“But, I felt empty inside. I started volunteering as a coach at Easley High School and I did that through spring ball. My soon to be wife and I talked about it, and we were about to get married and she told me if I wanted to get into college coaching then, ‘this was the time.’”
With that little bit of a push from his fiancée, Elliott approached then head coach Tommy Bowden about coming back to Clemson as a graduate assistant so he can learn the ropes. Bowden and Swinney did all they could do to get Elliott on, but offensive coordinator Rob Spence had already hired someone else for the same position. It was a little bit of a setback, but it did not set him back for long.
Brad Scott, who was Clemson’s offensive line coach at the time, called his friend Buddy Pugh at S.C. State and asked for a favor. Before he knew it, Elliott was on his way to Orangeburg to interview for a coaching position on Pugh’s staff.
“I was so nervous going down there,” he said. “I didn’t know anything about being a position coach.”
But Pugh took a chance on Elliott and hired him.
“I got married on July 22. Then I went on my Honeymoon, and reported to camp at South Carolina State on August 2,” Elliott said. “Here I am … I’m a brand new position coach. I don’t know my players and I don’t know anything.
“I was scrambling. I didn’t have anywhere to live, either. I was living with another coach.”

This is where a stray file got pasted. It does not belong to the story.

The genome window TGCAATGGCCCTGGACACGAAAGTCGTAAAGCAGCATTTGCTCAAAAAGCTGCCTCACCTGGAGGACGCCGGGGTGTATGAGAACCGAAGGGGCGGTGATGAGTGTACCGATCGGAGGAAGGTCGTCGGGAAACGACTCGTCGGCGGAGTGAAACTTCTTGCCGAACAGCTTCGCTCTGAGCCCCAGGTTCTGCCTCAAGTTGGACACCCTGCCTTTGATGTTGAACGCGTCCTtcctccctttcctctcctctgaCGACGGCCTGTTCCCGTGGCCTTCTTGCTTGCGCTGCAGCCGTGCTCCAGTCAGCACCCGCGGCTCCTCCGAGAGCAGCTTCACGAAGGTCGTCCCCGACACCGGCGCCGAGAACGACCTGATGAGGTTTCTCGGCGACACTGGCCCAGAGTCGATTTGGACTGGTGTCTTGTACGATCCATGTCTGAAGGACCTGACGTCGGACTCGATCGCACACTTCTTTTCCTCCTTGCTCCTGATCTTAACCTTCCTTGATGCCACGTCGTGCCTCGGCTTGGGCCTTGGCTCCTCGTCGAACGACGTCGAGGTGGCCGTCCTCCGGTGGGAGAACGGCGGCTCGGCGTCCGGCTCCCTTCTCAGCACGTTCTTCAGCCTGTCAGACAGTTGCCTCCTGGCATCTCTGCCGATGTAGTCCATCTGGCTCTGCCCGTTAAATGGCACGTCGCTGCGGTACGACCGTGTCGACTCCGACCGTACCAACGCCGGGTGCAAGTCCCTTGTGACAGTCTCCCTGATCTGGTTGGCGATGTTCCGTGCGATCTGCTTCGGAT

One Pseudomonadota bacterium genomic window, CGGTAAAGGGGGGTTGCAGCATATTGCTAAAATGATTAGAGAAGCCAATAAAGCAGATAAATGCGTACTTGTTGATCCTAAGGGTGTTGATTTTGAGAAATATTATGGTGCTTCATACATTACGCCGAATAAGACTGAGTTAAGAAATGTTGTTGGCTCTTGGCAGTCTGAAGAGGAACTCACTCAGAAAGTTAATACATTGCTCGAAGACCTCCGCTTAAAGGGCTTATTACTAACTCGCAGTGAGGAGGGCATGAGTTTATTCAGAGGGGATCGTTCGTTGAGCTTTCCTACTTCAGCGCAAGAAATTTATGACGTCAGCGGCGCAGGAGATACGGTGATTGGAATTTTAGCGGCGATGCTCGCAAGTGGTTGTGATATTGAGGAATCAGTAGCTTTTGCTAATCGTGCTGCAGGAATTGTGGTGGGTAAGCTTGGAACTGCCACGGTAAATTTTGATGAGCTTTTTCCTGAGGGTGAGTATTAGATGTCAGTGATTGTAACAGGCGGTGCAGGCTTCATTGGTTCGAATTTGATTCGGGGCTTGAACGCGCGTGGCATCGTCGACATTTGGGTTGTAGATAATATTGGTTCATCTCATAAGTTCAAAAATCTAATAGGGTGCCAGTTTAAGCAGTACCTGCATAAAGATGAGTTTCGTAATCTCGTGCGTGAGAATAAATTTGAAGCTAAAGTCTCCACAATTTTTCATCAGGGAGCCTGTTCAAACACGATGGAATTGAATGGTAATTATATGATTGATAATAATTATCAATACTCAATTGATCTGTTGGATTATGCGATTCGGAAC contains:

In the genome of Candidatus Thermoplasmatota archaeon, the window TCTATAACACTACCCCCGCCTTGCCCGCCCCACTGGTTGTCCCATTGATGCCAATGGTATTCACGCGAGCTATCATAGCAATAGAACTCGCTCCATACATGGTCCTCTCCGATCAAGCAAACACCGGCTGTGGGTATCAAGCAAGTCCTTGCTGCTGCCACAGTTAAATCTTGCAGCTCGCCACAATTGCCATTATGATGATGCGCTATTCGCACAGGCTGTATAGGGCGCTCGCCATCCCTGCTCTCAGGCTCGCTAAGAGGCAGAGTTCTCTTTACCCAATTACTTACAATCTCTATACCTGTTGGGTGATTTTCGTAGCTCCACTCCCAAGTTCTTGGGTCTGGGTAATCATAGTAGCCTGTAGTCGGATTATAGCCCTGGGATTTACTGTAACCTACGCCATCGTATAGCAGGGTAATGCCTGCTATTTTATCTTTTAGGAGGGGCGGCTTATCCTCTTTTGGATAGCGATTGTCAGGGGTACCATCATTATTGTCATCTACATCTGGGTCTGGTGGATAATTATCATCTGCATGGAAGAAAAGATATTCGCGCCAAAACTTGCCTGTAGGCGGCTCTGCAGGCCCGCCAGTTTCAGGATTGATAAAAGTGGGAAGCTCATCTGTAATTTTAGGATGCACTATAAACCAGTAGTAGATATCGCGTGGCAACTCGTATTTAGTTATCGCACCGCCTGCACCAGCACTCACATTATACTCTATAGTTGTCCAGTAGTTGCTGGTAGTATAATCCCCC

But it all worked out. Elliott stayed on Pugh’s staff for two seasons in Orangeburg before moving on to Furman, where Tom Evangelista—a former graduate assistant at Clemson when Elliott played and an assistant coach at S.C. State during his first season—got him on Bobby Lamb’s staff.
Elliott spent the next three seasons coaching wide receivers at Furman, then after being retained and promoted to recruiting coordinator by coach Bruce Fowler, Elliott got the call he had always wanted, except at first he didn’t know who the call was from.
“I was excited. I’m getting ready to go to work,” he said. “I was coming back from the (coaches) convention, and I’m sitting on the plane to come home when a blocked number came up on my phone. Normally, I don’t answer blocked calls, but it was recruiting season and we had an official recruiting weekend coming up at Furman so I decided to see who it was.
“It happened to be Coach Swinney. There was a little bit of small talk and then he said, ‘I need you to come and talk to me.’ So I told him I was in Dallas, and I got home by four o’clock that afternoon, and I told him I would come and see him.”